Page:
Tuesday, December 9, 2014

The Police in Fact and Fiction

In the December 9, 2014 online edition of THE NEW YORK TIMES, David Brooks’ op-ed column entitled “The Cop Mind” was published. It is well worth reading. Brooks was a police reporter early in his career. He is not an apologist for police brutality. But he offers valuable insights into the mindset of policemen and what they face in the real world. Interesting facts and statistics are offered as well.

In my novel, THE BAD WIFE, 4th in the Kim Reynolds mystery series, Lt. Mike Gardner, a police detective, is an important character, as he is in the previous novels: THE INFERNO COLLECTION, THE DROWNING POOL and THE TRUTH SLEUTH.

In THE BAD WIFE, Mike makes a serious error in judgment early in the novel and it costs him dearly. The blunder threatens both his life and career. There are, in fact, a number of policemen presented as characters in this series. Some are inspired partly by real life people, others are completely fictional. Some are better at doing their jobs than others.

In DEATH LEGACY, the police are positively represented and help rather than hinder
Michelle Hallam’s investigation into the possible murder of a CIA agent. Is the character of officer Douglas Maclaren something of an idealization of how we want to think of police detectives? Possibly--or maybe not.

The fact of the matter is that real life policemen are people capable of making serious errors in judgment. Human beings are imperfect. This is true of the best of us as well as the worst. For police to be presented realistically in fiction, they too demonstrate flaws in character.


Your thoughts and opinions are welcome.

18 comments:

  1. An insightful blog, Jacquie. We live in changing times and, at times, dangerous times. Where would we be without good, trustworthy cops?

    ReplyDelete
    Replies
    1. Betty,

      We do need trustworthy police. I agree with you.

      Delete
  2. Interesting blog, Jacquie. I think sometimes we forget that policemen have to make split-second decisions, which can have dire consequences in some instances. I'd make a lousy policeman, personally.

    ReplyDelete
    Replies
    1. Hi, Alice,

      It's not a job I could do either. I admire those who do it well.

      Delete
  3. Too often people forget, a police officer is not a superhero, but a person just like them. As such, they are equally apt to make mistakes. This is not to excuse bad behavior on the part of a few. But actions should be judged on the basis of the dangers they face daily and as consequence of having to make snap decisions most of us don't confront.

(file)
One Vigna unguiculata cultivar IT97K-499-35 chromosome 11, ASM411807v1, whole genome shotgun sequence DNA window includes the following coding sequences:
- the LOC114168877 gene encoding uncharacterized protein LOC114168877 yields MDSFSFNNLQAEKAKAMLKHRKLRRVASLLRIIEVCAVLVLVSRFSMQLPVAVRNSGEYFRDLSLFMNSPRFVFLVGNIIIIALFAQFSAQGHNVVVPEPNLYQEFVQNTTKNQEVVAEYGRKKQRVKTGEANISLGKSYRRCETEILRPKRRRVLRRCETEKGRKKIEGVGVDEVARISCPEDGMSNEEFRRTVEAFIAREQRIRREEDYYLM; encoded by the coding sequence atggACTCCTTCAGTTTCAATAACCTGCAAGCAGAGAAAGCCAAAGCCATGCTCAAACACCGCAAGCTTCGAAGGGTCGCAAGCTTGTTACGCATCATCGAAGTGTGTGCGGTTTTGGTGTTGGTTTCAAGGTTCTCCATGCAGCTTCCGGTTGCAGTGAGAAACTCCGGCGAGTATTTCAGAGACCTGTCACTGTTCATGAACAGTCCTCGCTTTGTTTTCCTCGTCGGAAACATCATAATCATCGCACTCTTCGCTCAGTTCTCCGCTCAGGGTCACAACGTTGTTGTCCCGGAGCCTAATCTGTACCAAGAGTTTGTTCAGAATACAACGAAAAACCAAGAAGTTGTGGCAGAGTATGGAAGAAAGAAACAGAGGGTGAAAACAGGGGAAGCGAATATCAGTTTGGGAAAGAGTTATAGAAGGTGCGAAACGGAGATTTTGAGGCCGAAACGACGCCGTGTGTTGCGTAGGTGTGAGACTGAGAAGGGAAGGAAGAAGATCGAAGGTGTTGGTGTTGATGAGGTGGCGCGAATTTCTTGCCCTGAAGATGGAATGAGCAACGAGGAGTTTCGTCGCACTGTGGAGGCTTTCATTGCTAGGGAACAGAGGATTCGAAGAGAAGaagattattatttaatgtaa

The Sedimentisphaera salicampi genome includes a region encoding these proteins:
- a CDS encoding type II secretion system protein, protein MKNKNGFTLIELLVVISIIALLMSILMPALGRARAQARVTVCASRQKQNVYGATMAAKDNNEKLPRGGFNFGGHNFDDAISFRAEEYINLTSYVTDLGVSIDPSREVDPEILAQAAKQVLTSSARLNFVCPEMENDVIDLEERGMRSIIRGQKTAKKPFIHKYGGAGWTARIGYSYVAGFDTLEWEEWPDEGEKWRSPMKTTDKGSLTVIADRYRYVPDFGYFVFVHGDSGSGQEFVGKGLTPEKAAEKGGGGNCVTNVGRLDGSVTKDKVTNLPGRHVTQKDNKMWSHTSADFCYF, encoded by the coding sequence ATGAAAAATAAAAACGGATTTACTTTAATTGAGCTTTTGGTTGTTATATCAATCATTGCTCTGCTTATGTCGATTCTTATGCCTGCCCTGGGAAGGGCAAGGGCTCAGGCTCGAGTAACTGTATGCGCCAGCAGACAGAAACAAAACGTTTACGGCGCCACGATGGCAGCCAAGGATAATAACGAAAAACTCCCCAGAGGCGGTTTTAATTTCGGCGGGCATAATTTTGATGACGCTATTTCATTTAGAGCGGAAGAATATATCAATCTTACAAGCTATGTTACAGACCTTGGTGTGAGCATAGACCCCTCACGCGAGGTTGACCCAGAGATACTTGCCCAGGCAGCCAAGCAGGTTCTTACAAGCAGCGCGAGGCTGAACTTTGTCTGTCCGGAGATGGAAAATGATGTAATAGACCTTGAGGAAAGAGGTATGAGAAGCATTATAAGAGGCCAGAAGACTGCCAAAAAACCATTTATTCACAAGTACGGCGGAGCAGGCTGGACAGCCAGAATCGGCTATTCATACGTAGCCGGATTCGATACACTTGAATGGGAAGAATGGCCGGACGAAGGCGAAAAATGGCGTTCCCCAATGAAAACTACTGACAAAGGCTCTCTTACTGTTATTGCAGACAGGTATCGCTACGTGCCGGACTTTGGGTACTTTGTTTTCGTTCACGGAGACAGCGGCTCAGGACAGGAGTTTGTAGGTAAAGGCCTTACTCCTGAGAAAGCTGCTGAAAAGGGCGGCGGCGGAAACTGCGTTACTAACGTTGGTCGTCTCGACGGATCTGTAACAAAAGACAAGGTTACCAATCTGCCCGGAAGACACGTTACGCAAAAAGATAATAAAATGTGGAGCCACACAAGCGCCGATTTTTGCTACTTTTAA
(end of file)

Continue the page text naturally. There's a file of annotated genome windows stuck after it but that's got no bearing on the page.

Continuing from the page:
ReplyDelete
  4. Great post. I wasn't aware David Brooks once worked as a police reporter. I'm constantly surprised at the unexpected bios of folks you think you know.

    ReplyDelete
    Replies
    1. Hi, Mike,

      Brooks mentions the fact that he worked as a police reporter early in his journalism career in today's column in The NY Times.

      Delete
  5. Great post, Jacqueline, and so true. The vast, vast majority of police are doing the work, I'm sure, because they are helpful people and want the rest of us to be safe from criminals. I totally appreciate every one of them.

    ReplyDelete
    Replies
    1. Hi, Jan,

      I quite agree with you. The news tends to emphasize and sensationalize the bad rather than the good that police do.

      Delete
  6. I agree, Jacqueline.
    I want to read and write about characters I can relate to. Having flaws, making mistakes and occasionally exercising poor judgment makes them realistic and believable.

    ReplyDelete
  7. Hi, Pat,

    As writers, we want our characters to be sympathetic, but they need not be perfect paragons of virtue for readers to empathize.

    ReplyDelete
  8. Pertinent idea for a blog, Jacquie. Like you, I've usually portrayed police as vulnerable, highly imperfect characters. In my mystery Stolen Honey, I planned to make a cop my perpetrator, but got half way through the book and his character portrayal, and discovered he couldn't have killed anyone! And so had to find another red herring.

    ReplyDelete
  9. Hi, Nancy,

    That's so interesting! Sometimes characters take over a book and we just have to go with the flow. I guess we need to be flexible.

    ReplyDelete
  10. Replies
    1. Thanks, Jeanine, for stopping by and commenting.

      Delete
  11. Police are humans--your telling line. Subject to failure or doing great works, depending on circumstances. Thanks for a thoughtful post.

    ReplyDelete
    Replies
    1. Hi, Susan,

      The role of the police in society is complex, no doubt about it.

      Delete